While I would guess there is some way of checking, I haven't been able to find it. However, multiple 'ods graphics on' statements don't appear to produce any error or warning messages, and may be desired in order to modify or add some of the options one can include. Take a look at: http://www.wuss.org/proceedings08/08WUSS%20Proceedings/papers/how/how04.pdf
Art is correct, multiple ODS GRAPHICS statments don't hurt anything. You can always look in the SAS Registry to see the "default state", however, I prefer to just be explicit in my code with ODS GRAPHICS ON; before my step and ODS GRAPHICS OFF; after my step. Then I don't have to worry about someone looking at my code and trying to figure out whether ODS GRAPHICS was on or off. It is evident in my program.
If you have SAS 9.2, you always had to issue these statements to use ODS GRAPHICS with the SAS/STAT procedures. Then in 9.3, the default was for ODS GRAPHICS to be turned ON by default (but you could change that). And, as Art said, an explicit ODS GRAPHICS statement isn't going to generate a warning if it's already on and if it's off and you want it on, why worry -- just issue the statement to make sure it's on.
Saying I don't need it doesn't answer the question. I say I do need it. You could make the exact same claim about ODS LISTING being on or off, that you don't need to check it, but SAS does provide a way to check the status of ODS LISTING.
However, if there is no such method, as Art claims, that is an answer, although a disappointing one.
I understand your point. Clearly, you feel, strongly, that you need a way to test whether ODS GRAPHICS is ON or OFF.
ODS GRAPHICS ON without an open destination doesn't -do- anything. Having used ODS since it was first introduced, I have just gotten used to the idea that some statements matter if they are "ON" or "OFF" -- like ODS LISTING, for example. But other statements are not as critical. For example, it does make sense (to me) to show the state of a destination or see what destinations are open in a program. But ODS GRAPHICS is a control statement. It has a default state. It is not technically a file destination. If ALL destinations are closed, an ODS GRAPHICS ON statement doesn't do anything:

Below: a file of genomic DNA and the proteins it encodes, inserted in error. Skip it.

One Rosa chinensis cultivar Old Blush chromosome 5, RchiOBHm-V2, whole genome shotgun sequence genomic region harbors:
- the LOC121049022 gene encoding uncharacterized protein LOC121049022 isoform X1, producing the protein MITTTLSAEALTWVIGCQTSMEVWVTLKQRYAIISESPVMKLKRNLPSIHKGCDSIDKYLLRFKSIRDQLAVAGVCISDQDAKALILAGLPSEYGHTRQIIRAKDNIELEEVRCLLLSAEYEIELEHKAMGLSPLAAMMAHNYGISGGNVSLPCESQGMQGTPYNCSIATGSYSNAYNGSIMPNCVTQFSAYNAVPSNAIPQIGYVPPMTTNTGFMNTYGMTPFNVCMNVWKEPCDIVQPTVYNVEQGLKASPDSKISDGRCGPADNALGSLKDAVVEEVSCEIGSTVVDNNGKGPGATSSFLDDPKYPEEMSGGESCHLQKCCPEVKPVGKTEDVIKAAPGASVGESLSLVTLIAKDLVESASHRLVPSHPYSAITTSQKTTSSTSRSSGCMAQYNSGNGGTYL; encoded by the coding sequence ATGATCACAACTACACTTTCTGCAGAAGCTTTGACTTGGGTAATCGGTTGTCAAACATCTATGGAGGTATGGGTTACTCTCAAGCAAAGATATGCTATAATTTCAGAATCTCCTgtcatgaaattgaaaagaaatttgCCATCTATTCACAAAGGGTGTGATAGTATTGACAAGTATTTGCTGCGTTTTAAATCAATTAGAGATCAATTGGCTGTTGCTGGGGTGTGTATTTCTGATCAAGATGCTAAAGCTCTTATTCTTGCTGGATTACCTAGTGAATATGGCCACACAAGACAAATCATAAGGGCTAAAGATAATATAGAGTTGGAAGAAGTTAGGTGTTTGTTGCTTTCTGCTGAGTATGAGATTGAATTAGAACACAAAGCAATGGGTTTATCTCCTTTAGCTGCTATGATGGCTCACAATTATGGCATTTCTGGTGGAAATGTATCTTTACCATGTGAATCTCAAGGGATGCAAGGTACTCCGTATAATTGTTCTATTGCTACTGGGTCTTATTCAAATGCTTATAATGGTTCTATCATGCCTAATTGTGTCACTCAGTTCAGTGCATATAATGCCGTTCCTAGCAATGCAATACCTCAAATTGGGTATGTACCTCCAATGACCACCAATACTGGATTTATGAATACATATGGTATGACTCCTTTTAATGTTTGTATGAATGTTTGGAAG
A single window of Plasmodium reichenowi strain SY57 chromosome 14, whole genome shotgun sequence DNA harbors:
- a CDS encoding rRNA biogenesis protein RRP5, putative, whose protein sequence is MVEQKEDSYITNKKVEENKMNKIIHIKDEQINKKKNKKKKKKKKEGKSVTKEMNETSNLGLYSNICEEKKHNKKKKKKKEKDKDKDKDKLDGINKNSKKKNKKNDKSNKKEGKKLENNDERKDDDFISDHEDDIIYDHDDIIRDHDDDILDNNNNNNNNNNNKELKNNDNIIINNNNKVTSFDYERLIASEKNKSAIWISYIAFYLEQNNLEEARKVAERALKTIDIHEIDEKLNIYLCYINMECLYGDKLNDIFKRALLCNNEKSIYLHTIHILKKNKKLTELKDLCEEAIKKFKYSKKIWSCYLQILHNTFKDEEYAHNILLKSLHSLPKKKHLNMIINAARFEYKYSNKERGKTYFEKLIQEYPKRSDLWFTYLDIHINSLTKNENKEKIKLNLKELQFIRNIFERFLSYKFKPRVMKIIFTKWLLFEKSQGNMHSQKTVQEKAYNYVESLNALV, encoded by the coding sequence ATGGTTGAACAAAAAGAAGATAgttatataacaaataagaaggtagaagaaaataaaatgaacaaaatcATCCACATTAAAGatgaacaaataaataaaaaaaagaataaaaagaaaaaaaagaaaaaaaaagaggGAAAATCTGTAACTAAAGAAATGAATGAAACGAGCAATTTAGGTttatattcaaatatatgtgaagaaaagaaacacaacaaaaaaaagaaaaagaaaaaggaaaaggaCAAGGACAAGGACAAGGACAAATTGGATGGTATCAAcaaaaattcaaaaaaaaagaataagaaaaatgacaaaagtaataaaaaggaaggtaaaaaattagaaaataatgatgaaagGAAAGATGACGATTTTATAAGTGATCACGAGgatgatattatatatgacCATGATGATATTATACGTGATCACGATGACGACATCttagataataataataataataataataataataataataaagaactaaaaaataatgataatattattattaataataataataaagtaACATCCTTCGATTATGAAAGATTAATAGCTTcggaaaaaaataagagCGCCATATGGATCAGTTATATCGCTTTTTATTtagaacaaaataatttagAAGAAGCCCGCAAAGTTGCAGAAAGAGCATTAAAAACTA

301 ods _all_ close;
302 ods graphics on;
303 proc freq data=sashelp.class;
304 tables age / plots=all;
WARNING: No output destinations active.
NOTE: There were 19 observations read from the data set SASHELP.CLASS.
NOTE: PROCEDURE FREQ used (Total process time):
real time 0.07 seconds
cpu time 0.03 seconds
The warning message that you get is NOT about ODS GRAPHICS, it's about no destination being active or available for ODS GRAPHICS to use. The fix for this is not to check whether ODS GRAPHICS is ON, the fix for this is to turn a destination ON. The warning message tells you that there's no place for ODS GRAPHICS to send output. ODS GRAPHICS sends output to open destinations, either in the form of an embedded image for RTF and PDF or in the form of a PNG file for LISTING and HTML.
If you want the developers to investigate or add an enhancement to ODS GRAPHICS so there is a programmatic way to detect whether ODS GRAPHICS is ON or OFF, then you can open a track with Tech Support and put in an enhancement request. Or, add this item to the Ballot for other users to vote on as being desirable. Ballot items are added to the survey based on suggestions that customers submit to SAS throughout the year (here's the direct link to submit a ballot item: http://support.sas.com/feedback/form?http://communities.sas.com/community/support-communities/ballot). You can vote on Ballot items here: http://support.sas.com/community/ballot/ .
I'm sure that you have a good reason for wanting to check this in a program. My only intent was to reassure you that, in the absence of a way to check the current state, it would not adversely impact anything to issue the ODS GRAPHICS ON; statement again. I understand that you are disappointed. Get your item on the SAS Ballot -- items on the ballot do get implemented, if enough users want them or agree with you that they are necessary.
Yes, I understand that it doesn't make sense to you. It makes perfect sense to me, and I don't see any reason to debate this.
Apparently, it is my understanding that the next version of SAS, which has not been released to the public, has a macro variable &sysodsgraphics that allows you to check.
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